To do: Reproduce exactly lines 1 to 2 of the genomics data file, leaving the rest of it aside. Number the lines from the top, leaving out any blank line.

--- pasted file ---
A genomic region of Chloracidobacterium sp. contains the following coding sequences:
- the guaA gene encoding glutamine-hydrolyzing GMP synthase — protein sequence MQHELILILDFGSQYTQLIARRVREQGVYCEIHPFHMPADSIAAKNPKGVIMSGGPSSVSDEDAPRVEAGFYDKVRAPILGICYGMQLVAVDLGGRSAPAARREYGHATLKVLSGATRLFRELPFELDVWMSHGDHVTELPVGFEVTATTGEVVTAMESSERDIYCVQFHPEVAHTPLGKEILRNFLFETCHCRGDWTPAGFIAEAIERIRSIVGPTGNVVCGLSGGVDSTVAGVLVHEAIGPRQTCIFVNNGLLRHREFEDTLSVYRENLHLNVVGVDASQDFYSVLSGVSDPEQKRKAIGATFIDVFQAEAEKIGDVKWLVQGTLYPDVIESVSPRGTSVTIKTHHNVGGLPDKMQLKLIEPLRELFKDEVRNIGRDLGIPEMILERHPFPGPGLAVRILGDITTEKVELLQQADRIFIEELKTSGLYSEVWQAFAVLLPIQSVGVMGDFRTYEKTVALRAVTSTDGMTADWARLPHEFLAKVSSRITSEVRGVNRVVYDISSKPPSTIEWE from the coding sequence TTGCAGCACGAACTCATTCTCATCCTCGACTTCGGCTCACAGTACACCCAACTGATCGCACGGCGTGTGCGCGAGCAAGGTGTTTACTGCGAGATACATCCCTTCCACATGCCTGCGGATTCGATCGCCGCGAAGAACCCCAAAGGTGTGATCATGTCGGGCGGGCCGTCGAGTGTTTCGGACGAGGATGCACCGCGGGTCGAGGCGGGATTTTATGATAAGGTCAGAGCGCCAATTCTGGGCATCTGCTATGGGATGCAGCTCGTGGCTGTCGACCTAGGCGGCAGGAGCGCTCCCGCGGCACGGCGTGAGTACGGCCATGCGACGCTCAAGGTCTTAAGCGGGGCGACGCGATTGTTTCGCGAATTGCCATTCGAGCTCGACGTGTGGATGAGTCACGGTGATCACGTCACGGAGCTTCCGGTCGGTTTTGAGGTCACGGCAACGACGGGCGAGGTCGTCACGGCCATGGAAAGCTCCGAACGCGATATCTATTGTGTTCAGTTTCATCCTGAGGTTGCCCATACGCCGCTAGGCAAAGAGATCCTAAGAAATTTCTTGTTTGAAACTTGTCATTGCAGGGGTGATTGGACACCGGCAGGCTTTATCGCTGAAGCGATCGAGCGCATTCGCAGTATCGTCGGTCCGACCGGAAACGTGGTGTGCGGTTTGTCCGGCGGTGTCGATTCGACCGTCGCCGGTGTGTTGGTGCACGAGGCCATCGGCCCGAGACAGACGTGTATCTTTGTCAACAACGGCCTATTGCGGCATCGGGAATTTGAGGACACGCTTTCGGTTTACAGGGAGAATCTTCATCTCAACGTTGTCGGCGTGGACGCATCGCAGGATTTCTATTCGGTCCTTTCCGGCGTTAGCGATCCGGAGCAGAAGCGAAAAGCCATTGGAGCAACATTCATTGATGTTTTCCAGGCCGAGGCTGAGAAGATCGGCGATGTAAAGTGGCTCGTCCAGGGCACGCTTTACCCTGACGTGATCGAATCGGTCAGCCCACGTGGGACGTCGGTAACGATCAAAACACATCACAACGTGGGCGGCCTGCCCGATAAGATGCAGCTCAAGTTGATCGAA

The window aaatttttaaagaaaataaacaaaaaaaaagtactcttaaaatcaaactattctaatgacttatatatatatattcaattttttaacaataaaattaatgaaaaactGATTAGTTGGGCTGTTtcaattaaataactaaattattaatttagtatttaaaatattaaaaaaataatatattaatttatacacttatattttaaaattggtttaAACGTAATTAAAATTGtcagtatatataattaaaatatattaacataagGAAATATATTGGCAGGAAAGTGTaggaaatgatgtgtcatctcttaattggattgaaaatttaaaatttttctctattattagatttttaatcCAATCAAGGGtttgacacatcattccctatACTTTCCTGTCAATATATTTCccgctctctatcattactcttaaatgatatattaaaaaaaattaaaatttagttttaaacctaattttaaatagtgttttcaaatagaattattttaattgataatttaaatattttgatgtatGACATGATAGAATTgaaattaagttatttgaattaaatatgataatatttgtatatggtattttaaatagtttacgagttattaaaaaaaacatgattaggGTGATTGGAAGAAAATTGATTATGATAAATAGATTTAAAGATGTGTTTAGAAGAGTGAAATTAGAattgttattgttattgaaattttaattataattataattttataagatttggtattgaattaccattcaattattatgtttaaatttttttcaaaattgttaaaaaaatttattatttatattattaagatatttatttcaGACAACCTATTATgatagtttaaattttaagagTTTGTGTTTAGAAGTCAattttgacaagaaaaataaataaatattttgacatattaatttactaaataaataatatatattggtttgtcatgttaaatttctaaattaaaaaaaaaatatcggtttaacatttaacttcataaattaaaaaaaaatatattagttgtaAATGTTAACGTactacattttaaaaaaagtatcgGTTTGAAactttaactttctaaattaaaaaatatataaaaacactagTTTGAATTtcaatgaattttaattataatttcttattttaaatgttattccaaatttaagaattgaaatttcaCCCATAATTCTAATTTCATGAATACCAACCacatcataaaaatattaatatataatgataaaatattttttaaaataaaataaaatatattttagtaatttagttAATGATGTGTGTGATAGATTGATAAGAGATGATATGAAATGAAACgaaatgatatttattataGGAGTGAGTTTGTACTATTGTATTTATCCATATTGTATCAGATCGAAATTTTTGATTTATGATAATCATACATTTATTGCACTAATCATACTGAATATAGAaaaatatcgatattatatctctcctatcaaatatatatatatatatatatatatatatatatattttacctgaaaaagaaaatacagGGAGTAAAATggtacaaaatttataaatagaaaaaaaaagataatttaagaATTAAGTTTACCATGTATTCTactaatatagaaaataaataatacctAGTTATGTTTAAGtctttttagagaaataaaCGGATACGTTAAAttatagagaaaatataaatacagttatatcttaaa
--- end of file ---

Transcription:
A genomic region of Chloracidobacterium sp. contains the following coding sequences:
- the guaA gene encoding glutamine-hydrolyzing GMP synthase — protein sequence MQHELILILDFGSQYTQLIARRVREQGVYCEIHPFHMPADSIAAKNPKGVIMSGGPSSVSDEDAPRVEAGFYDKVRAPILGICYGMQLVAVDLGGRSAPAARREYGHATLKVLSGATRLFRELPFELDVWMSHGDHVTELPVGFEVTATTGEVVTAMESSERDIYCVQFHPEVAHTPLGKEILRNFLFETCHCRGDWTPAGFIAEAIERIRSIVGPTGNVVCGLSGGVDSTVAGVLVHEAIGPRQTCIFVNNGLLRHREFEDTLSVYRENLHLNVVGVDASQDFYSVLSGVSDPEQKRKAIGATFIDVFQAEAEKIGDVKWLVQGTLYPDVIESVSPRGTSVTIKTHHNVGGLPDKMQLKLIEPLRELFKDEVRNIGRDLGIPEMILERHPFPGPGLAVRILGDITTEKVELLQQADRIFIEELKTSGLYSEVWQAFAVLLPIQSVGVMGDFRTYEKTVALRAVTSTDGMTADWARLPHEFLAKVSSRITSEVRGVNRVVYDISSKPPSTIEWE from the coding sequence TTGCAGCACGAACTCATTCTCATCCTCGACTTCGGCTCACAGTACACCCAACTGATCGCACGGCGTGTGCGCGAGCAAGGTGTTTACTGCGAGATACATCCCTTCCACATGCCTGCGGATTCGATCGCCGCGAAGAACCCCAAAGGTGTGATCATGTCGGGCGGGCCGTCGAGTGTTTCGGACGAGGATGCACCGCGGGTCGAGGCGGGATTTTATGATAAGGTCAGAGCGCCAATTCTGGGCATCTGCTATGGGATGCAGCTCGTGGCTGTCGACCTAGGCGGCAGGAGCGCTCCCGCGGCACGGCGTGAGTACGGCCATGCGACGCTCAAGGTCTTAAGCGGGGCGACGCGATTGTTTCGCGAATTGCCATTCGAGCTCGACGTGTGGATGAGTCACGGTGATCACGTCACGGAGCTTCCGGTCGGTTTTGAGGTCACGGCAACGACGGGCGAGGTCGTCACGGCCATGGAAAGCTCCGAACGCGATATCTATTGTGTTCAGTTTCATCCTGAGGTTGCCCATACGCCGCTAGGCAAAGAGATCCTAAGAAATTTCTTGTTTGAAACTTGTCATTGCAGGGGTGATTGGACACCGGCAGGCTTTATCGCTGAAGCGATCGAGCGCATTCGCAGTATCGTCGGTCCGACCGGAAACGTGGTGTGCGGTTTGTCCGGCGGTGTCGATTCGACCGTCGCCGGTGTGTTGGTGCACGAGGCCATCGGCCCGAGACAGACGTGTATCTTTGTCAACAACGGCCTATTGCGGCATCGGGAATTTGAGGACACGCTTTCGGTTTACAGGGAGAATCTTCATCTCAACGTTGTCGGCGTGGACGCATCGCAGGATTTCTATTCGGTCCTTTCCGGCGTTAGCGATCCGGAGCAGAAGCGAAAAGCCATTGGAGCAACATTCATTGATGTTTTCCAGGCCGAGGCTGAGAAGATCGGCGATGTAAAGTGGCTCGTCCAGGGCACGCTTTACCCTGACGTGATCGAATCGGTCAGCCCACGTGGGACGTCGGTAACGATCAAAACACATCACAACGTGGGCGGCCTGCCCGATAAGATGCAGCTCAAGTTGATCGAA